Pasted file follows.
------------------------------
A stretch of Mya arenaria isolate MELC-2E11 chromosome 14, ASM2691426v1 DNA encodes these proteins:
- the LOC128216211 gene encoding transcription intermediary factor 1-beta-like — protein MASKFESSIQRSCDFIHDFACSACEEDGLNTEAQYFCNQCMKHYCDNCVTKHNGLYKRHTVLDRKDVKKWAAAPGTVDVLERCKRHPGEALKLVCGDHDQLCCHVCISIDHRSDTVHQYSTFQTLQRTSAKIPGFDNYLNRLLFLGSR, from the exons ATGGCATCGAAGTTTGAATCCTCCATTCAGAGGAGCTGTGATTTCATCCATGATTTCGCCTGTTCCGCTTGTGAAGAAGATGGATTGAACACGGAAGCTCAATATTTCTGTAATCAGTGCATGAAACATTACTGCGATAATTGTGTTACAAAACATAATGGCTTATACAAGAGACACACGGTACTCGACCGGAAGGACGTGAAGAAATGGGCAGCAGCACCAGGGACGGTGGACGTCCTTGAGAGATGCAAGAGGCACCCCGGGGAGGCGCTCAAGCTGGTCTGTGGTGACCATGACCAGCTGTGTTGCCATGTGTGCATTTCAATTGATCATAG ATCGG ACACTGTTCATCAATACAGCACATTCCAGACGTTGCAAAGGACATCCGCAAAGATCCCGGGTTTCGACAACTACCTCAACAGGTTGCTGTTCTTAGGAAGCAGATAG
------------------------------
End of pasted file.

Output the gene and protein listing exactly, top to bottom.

A stretch of Mya arenaria isolate MELC-2E11 chromosome 14, ASM2691426v1 DNA encodes these proteins:
- the LOC128216211 gene encoding transcription intermediary factor 1-beta-like — protein MASKFESSIQRSCDFIHDFACSACEEDGLNTEAQYFCNQCMKHYCDNCVTKHNGLYKRHTVLDRKDVKKWAAAPGTVDVLERCKRHPGEALKLVCGDHDQLCCHVCISIDHRSDTVHQYSTFQTLQRTSAKIPGFDNYLNRLLFLGSR, from the exons ATGGCATCGAAGTTTGAATCCTCCATTCAGAGGAGCTGTGATTTCATCCATGATTTCGCCTGTTCCGCTTGTGAAGAAGATGGATTGAACACGGAAGCTCAATATTTCTGTAATCAGTGCATGAAACATTACTGCGATAATTGTGTTACAAAACATAATGGCTTATACAAGAGACACACGGTACTCGACCGGAAGGACGTGAAGAAATGGGCAGCAGCACCAGGGACGGTGGACGTCCTTGAGAGATGCAAGAGGCACCCCGGGGAGGCGCTCAAGCTGGTCTGTGGTGACCATGACCAGCTGTGTTGCCATGTGTGCATTTCAATTGATCATAG ATCGG ACACTGTTCATCAATACAGCACATTCCAGACGTTGCAAAGGACATCCGCAAAGATCCCGGGTTTCGACAACTACCTCAACAGGTTGCTGTTCTTAGGAAGCAGATAG